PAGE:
Egypt's Coptic Christians are getting ready to vote on a new pope in December to replace the deceased Pope Shenouda III who died in March – but some are worried that choosing a new Christian leader in the region may only incite more violence from their Muslim neighbors.
"A new pope will not offer any additional protection for the Egyptian Christians. In fact the election may well incite Muslims to more violence. The last thing they want is any hope or solidarity among 'infidels.' The new pope could certainly find himself the new #1 target," said Christian Freedom International (CFI) in a statement emailed to The Christian Post.
CFI works to provide help for Christians in persecuted areas, including Egypt's 8 million or so Coptic population.
Christians in Egypt have faced a series of violent attacks in the wake of the revolution that toppled former President Hosni Mubarak last year and brought to power Mohamed Morsi of the Muslim Brotherhood, which has left many in fear a conservative Islamic rule will be imposed on the country and Christians will find themselves in danger.
The current attacks by Islamist extremists on Western embassies across several Middle East nations, including Libya, Yemen and Egypt, have also raised concerns for deteriorating relations between Muslims and Christians in the region.
Pope Shenouda III was often described as a "protector" of Christians in the region, and had led the Coptic Church for more than 40 years. His successor, due to be elected on Dec. 2, will be chosen from a list of seven candidates to be drawn up on Oct. 4, Egypt's state news agency has revealed.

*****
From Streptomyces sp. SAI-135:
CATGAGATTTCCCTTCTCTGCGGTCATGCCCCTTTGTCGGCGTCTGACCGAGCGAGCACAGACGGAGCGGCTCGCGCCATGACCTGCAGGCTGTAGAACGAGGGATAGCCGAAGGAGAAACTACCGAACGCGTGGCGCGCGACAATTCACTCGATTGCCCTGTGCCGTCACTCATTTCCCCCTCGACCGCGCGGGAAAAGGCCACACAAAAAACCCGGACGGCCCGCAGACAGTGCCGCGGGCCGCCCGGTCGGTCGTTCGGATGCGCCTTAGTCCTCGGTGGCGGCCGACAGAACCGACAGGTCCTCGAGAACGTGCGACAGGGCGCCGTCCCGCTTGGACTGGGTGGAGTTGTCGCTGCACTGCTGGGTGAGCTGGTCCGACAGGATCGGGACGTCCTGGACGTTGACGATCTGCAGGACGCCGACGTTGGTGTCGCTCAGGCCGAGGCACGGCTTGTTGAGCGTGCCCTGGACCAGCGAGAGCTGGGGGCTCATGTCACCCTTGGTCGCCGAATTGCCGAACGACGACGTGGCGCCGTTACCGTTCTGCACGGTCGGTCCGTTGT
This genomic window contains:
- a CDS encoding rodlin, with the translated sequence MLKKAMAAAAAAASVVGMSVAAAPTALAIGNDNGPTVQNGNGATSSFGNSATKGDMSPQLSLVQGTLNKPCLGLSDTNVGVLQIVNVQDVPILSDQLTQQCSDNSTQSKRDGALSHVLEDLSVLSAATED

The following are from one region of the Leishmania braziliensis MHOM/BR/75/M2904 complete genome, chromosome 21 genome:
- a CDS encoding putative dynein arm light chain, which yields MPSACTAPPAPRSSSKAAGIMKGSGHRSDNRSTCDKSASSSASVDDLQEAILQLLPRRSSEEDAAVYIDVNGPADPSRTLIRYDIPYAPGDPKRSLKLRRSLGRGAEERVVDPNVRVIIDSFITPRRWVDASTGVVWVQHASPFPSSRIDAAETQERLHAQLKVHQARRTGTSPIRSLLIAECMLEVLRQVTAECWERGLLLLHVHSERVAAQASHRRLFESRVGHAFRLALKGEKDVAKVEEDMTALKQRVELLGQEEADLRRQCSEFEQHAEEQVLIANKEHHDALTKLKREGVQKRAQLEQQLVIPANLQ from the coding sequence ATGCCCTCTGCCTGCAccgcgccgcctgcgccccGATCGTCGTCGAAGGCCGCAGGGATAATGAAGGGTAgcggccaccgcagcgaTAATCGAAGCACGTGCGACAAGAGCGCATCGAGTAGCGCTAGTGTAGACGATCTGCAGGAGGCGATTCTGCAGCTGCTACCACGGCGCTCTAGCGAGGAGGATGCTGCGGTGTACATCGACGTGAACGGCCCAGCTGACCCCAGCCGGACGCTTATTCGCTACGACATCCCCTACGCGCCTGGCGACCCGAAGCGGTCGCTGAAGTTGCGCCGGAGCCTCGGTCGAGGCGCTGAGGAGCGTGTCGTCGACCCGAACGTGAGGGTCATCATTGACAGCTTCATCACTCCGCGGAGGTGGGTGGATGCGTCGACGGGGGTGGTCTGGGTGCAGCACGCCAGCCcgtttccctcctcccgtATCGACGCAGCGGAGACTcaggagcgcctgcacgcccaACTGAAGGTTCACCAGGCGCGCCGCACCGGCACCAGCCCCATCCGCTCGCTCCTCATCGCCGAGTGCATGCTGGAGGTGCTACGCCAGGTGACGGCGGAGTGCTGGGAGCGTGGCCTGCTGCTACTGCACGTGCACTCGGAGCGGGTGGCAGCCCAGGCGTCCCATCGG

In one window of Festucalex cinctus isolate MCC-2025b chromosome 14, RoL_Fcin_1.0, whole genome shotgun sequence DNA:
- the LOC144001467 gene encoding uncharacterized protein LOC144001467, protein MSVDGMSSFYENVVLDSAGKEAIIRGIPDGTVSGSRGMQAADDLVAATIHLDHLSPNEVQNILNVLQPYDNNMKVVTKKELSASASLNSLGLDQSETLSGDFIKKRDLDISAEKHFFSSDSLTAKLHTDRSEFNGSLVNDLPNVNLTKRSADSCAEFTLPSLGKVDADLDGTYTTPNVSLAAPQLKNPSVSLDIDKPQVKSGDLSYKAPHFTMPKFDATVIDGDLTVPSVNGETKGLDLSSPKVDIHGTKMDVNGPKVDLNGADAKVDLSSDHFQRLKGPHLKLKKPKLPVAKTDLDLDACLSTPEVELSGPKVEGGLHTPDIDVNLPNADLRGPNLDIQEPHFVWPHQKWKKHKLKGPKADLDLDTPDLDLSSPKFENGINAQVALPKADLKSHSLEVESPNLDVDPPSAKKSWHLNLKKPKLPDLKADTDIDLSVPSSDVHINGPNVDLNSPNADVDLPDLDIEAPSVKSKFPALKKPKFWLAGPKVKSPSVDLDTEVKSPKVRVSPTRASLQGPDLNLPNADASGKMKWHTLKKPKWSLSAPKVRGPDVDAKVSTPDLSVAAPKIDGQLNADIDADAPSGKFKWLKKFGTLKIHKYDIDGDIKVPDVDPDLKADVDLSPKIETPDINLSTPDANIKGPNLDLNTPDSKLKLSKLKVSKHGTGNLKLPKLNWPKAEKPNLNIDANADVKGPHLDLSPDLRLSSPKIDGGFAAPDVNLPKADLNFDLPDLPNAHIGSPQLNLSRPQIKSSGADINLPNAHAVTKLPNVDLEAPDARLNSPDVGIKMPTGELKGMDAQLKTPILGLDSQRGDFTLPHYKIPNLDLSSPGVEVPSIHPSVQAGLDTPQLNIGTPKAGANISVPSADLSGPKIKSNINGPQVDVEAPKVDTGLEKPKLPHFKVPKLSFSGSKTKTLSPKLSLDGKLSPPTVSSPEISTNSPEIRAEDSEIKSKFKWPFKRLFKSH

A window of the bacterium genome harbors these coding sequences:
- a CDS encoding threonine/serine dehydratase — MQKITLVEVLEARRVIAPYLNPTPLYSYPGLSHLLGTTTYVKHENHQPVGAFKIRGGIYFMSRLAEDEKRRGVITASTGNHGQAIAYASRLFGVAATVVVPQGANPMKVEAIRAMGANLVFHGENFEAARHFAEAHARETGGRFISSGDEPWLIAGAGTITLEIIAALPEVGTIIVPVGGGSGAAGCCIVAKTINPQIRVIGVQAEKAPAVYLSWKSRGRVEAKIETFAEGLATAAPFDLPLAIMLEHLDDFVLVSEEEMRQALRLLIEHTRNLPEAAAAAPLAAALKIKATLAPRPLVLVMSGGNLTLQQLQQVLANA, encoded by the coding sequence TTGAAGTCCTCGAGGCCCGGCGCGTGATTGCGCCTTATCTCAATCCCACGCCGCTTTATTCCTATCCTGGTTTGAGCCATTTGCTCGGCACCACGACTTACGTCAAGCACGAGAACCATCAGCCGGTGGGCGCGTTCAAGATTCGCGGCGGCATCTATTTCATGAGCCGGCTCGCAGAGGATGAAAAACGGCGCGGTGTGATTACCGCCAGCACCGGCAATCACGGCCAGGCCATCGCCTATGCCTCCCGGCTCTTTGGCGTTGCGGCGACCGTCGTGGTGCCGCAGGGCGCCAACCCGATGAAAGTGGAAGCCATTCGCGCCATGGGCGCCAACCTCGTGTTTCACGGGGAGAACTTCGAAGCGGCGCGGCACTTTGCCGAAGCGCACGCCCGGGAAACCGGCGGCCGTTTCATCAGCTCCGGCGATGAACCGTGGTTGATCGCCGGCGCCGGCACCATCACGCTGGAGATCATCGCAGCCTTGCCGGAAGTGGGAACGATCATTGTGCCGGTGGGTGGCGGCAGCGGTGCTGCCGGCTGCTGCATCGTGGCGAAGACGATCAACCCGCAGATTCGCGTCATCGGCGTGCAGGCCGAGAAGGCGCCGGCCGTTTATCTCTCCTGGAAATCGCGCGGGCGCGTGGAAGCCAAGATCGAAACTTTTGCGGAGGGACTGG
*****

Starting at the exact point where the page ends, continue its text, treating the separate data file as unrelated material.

"I think there's fear that there are no bishops in line to become the next pope that can have the respect of both – Muslims and Christians, and of the government – like Shenouda was able to maintain over more than 40 years as pope of the country," said Aidan Clay, a regional manager at International Christian Concern (ICC) after the pope's passing.
"I don't know if persecution will necessarily increase," Clay added, but noted that the spiritual leader "knew how to make peace with the church and the government."
President Morsi has insisted that the new pope will be a leader for the whole nation, but Christians are still living in fear of being treated as second-class citizens in the Muslim-dominated country where Islamists have gained widespread political influence.